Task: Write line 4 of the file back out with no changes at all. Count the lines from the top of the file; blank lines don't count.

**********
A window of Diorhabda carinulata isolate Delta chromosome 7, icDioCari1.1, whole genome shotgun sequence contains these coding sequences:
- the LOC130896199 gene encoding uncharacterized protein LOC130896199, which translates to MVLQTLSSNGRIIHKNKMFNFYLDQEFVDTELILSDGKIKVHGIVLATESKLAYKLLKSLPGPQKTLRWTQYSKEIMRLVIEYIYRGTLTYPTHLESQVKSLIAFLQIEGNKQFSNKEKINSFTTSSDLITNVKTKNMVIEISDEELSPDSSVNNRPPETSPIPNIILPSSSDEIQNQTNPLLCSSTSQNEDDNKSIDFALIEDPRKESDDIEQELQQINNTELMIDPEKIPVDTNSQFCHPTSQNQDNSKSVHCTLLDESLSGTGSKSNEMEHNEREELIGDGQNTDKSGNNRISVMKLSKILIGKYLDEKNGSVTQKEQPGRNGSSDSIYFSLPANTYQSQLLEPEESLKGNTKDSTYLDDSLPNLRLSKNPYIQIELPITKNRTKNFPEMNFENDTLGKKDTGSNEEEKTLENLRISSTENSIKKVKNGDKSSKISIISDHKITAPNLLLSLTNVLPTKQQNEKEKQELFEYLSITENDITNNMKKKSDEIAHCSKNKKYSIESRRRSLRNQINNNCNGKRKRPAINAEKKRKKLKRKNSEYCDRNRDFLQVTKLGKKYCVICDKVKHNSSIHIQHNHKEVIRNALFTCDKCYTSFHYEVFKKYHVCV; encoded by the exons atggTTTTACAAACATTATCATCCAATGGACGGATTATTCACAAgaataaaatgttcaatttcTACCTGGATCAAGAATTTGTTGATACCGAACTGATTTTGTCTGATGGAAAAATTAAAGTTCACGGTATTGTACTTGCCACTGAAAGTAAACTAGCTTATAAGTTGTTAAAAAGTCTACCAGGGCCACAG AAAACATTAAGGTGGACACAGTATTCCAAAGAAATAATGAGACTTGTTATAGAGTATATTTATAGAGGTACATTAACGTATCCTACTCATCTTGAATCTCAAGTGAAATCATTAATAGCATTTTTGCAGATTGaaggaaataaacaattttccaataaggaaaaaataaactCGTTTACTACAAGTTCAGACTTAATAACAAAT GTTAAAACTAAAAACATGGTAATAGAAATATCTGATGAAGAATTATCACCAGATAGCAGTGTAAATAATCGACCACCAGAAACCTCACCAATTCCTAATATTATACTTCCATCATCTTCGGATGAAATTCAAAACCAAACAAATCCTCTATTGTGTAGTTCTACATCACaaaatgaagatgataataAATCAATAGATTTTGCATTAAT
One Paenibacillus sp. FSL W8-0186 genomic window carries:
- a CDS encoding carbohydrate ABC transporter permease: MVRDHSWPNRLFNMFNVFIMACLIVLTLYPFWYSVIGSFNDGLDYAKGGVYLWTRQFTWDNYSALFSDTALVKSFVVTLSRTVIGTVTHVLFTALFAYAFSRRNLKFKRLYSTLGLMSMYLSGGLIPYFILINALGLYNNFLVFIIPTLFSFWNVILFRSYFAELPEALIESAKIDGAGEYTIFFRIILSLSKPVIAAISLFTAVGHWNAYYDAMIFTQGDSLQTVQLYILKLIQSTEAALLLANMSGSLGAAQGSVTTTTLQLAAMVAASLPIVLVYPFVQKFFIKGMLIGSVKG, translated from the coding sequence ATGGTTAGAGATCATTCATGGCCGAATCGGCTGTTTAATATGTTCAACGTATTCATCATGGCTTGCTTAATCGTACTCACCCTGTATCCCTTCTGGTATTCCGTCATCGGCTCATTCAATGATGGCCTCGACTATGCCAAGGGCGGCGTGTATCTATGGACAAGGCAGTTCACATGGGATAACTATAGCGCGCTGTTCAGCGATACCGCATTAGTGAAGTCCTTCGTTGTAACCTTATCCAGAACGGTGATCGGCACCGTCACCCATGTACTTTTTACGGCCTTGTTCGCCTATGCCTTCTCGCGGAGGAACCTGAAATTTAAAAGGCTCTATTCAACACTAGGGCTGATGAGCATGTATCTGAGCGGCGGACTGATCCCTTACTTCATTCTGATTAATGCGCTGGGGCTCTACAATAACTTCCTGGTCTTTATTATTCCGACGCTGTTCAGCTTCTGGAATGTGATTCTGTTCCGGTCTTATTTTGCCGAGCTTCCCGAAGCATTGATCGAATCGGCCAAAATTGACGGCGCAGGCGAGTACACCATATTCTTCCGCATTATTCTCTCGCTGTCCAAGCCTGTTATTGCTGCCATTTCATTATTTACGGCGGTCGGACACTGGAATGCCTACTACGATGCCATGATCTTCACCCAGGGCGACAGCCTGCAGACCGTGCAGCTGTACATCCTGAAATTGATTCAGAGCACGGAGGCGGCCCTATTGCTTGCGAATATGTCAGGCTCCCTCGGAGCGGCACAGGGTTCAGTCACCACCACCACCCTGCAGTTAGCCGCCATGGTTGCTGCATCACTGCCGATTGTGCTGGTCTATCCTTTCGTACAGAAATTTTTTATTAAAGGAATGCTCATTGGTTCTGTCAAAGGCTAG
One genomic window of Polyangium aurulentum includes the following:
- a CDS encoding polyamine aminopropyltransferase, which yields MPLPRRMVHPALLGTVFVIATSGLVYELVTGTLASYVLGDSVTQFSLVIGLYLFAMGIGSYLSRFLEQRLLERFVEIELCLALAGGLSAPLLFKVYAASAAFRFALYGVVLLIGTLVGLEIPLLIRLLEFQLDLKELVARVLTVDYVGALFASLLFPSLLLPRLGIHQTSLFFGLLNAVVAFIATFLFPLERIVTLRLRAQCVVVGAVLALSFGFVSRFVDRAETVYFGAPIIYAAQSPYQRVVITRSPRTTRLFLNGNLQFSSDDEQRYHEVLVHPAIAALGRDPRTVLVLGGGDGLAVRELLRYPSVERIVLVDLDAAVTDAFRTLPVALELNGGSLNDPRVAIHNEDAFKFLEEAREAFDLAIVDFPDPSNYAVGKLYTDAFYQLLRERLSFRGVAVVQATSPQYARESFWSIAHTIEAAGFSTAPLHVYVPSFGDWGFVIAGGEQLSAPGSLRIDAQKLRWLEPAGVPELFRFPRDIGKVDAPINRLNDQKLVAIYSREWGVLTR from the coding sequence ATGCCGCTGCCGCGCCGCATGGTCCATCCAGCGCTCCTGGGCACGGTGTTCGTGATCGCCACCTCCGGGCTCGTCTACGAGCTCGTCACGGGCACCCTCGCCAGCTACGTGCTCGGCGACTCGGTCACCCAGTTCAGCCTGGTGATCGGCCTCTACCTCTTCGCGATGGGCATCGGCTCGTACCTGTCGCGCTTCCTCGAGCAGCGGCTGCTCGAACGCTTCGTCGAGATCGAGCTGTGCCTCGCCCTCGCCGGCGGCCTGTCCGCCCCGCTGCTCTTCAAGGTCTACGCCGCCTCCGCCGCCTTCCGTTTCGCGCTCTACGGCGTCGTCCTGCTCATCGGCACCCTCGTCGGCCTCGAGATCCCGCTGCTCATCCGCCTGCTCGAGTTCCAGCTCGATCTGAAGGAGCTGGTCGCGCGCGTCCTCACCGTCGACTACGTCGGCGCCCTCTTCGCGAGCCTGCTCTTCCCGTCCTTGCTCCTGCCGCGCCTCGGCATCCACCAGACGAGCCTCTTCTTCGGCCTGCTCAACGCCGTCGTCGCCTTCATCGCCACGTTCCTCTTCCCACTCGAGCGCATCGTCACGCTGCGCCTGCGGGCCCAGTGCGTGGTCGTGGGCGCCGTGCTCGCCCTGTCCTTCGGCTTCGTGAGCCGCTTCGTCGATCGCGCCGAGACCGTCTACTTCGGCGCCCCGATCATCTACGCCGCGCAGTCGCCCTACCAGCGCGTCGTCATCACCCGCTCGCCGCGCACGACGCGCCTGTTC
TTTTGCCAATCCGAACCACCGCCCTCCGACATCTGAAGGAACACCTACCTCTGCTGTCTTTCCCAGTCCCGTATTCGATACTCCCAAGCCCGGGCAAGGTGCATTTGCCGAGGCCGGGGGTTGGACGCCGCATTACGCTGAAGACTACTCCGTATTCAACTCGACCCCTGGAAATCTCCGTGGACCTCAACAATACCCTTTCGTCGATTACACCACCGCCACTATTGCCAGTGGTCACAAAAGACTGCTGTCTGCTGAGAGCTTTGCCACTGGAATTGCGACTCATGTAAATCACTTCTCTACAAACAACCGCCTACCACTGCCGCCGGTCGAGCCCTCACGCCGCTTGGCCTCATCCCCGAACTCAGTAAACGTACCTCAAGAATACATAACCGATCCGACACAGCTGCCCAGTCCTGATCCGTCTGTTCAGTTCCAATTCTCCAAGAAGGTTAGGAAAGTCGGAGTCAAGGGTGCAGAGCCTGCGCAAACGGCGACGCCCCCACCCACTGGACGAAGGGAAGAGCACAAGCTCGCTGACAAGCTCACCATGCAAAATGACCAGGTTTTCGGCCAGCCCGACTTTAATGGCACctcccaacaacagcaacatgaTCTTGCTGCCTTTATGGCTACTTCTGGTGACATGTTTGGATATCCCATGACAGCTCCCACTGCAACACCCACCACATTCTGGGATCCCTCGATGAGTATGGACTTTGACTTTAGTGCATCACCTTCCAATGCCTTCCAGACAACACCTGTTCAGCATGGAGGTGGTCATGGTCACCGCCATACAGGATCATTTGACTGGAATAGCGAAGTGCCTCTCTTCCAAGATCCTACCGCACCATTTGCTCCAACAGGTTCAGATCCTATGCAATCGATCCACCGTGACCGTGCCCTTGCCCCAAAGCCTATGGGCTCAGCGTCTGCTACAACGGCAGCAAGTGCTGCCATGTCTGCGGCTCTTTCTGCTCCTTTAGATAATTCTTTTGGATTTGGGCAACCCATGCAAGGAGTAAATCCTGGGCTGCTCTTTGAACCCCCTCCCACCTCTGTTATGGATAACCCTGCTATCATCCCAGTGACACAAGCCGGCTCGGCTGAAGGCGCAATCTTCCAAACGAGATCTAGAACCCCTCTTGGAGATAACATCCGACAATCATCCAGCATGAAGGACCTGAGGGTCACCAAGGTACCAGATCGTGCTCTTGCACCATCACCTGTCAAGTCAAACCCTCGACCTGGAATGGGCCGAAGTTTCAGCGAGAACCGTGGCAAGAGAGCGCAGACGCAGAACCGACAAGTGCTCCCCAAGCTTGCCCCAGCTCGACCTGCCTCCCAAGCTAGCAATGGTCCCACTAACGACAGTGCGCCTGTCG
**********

- a CDS encoding carbohydrate ABC transporter permease: MVRDHSWPNRLFNMFNVFIMACLIVLTLYPFWYSVIGSFNDGLDYAKGGVYLWTRQFTWDNYSALFSDTALVKSFVVTLSRTVIGTVTHVLFTALFAYAFSRRNLKFKRLYSTLGLMSMYLSGGLIPYFILINALGLYNNFLVFIIPTLFSFWNVILFRSYFAELPEALIESAKIDGAGEYTIFFRIILSLSKPVIAAISLFTAVGHWNAYYDAMIFTQGDSLQTVQLYILKLIQSTEAALLLANMSGSLGAAQGSVTTTTLQLAAMVAASLPIVLVYPFVQKFFIKGMLIGSVKG, translated from the coding sequence ATGGTTAGAGATCATTCATGGCCGAATCGGCTGTTTAATATGTTCAACGTATTCATCATGGCTTGCTTAATCGTACTCACCCTGTATCCCTTCTGGTATTCCGTCATCGGCTCATTCAATGATGGCCTCGACTATGCCAAGGGCGGCGTGTATCTATGGACAAGGCAGTTCACATGGGATAACTATAGCGCGCTGTTCAGCGATACCGCATTAGTGAAGTCCTTCGTTGTAACCTTATCCAGAACGGTGATCGGCACCGTCACCCATGTACTTTTTACGGCCTTGTTCGCCTATGCCTTCTCGCGGAGGAACCTGAAATTTAAAAGGCTCTATTCAACACTAGGGCTGATGAGCATGTATCTGAGCGGCGGACTGATCCCTTACTTCATTCTGATTAATGCGCTGGGGCTCTACAATAACTTCCTGGTCTTTATTATTCCGACGCTGTTCAGCTTCTGGAATGTGATTCTGTTCCGGTCTTATTTTGCCGAGCTTCCCGAAGCATTGATCGAATCGGCCAAAATTGACGGCGCAGGCGAGTACACCATATTCTTCCGCATTATTCTCTCGCTGTCCAAGCCTGTTATTGCTGCCATTTCATTATTTACGGCGGTCGGACACTGGAATGCCTACTACGATGCCATGATCTTCACCCAGGGCGACAGCCTGCAGACCGTGCAGCTGTACATCCTGAAATTGATTCAGAGCACGGAGGCGGCCCTATTGCTTGCGAATATGTCAGGCTCCCTCGGAGCGGCACAGGGTTCAGTCACCACCACCACCCTGCAGTTAGCCGCCATGGTTGCTGCATCACTGCCGATTGTGCTGGTCTATCCTTTCGTACAGAAATTTTTTATTAAAGGAATGCTCATTGGTTCTGTCAAAGGCTAG